Fresno and Clovis struggled in October to meet the state’s water mandates for conservation.
It wasn’t wholly unexpected. October was warmer than normal and in previous years the cooler weather led people to shut off or reduce watering in October.
Compared with October 2013, Fresno dropped its water consumption by 21 percent, shy of the 28 percent required by the state. Fresno had met or exceeded state mandates for June, July and August, but fell short in September.
For the five-month period since the state has measured water consumption, Fresno is now below the state’s mandated 28 percent requirement.
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The state’s program will continue until February, but officials from both Fresno and Clovis recognize that the largest reductions were likely to occur during the summer months because of landscaping irrigation.
“It’s up to our customers to take advantage of the cool, wet season that is upon us by adjusting their irrigation timers so that no outdoor watering occurs Monday through Friday through the end of April, 2016,” said Thomas Esqueda, Fresno’s director of public utilities.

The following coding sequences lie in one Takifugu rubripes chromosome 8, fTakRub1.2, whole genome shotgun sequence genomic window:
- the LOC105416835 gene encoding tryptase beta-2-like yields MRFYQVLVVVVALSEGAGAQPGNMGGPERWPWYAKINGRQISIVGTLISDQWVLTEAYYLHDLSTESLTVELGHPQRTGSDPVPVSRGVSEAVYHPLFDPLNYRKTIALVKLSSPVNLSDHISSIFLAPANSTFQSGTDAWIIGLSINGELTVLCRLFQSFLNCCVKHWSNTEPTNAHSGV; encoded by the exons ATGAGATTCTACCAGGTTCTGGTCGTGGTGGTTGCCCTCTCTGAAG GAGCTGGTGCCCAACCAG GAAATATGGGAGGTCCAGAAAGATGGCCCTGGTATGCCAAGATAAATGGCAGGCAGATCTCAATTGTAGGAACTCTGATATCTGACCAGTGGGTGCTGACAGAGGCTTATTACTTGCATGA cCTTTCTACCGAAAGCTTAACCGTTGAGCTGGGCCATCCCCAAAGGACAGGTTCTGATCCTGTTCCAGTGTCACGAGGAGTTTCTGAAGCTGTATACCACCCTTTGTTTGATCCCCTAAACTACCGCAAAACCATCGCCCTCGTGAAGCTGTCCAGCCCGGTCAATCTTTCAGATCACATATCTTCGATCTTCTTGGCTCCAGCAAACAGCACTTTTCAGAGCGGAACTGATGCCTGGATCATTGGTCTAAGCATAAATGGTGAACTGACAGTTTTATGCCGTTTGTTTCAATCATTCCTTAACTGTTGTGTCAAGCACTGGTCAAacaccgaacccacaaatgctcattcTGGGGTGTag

City of Fresno fined 919 residents $41,355. Each was fined $45 for watering on incorrect days nor non-watering days, said Mark Standriff, Fresno city spokesman.
In the cooler months it will be tougher to get those higher percentage numbers.
Felicia Marcus, state Water Resources Control Board chairwoman
In Clovis, which has a 36 percent mandate from the state, water consumption was reduced by 23 percent.
“Last month was unseasonably warm and it’s normally the time when weather changes and usage drops,” said Luke Serpa, public utilities director for Clovis.
Clovis stopped issuing fines in October. The city issued about $762,000 in fines between June and September.
Cities falling short of the state’s water mandates risk fines of $500 a day. Suppliers that violate a state cease and desist order could face fines of $10,000 a day. In October, the state announced fines for four Southern California water suppliers of $61,000 each for being significantly below the state’s mandates.
Both Clovis and Fresno have gone to one day of watering per week, but “if you’re not running your sprinklers, the outside water use doesn’t offer you the larger opportunity for savings,” Serpa said.
In a teleconference at the end of October, Felicia Marcus, the state Water Resources Control Board’s chairwoman, said water savings are tougher to get during the winter months because 50 percent of water used during the state’s warmer months is for outdoor landscaping.
“In the cooler months it will be tougher to get those higher percentage numbers,” she said.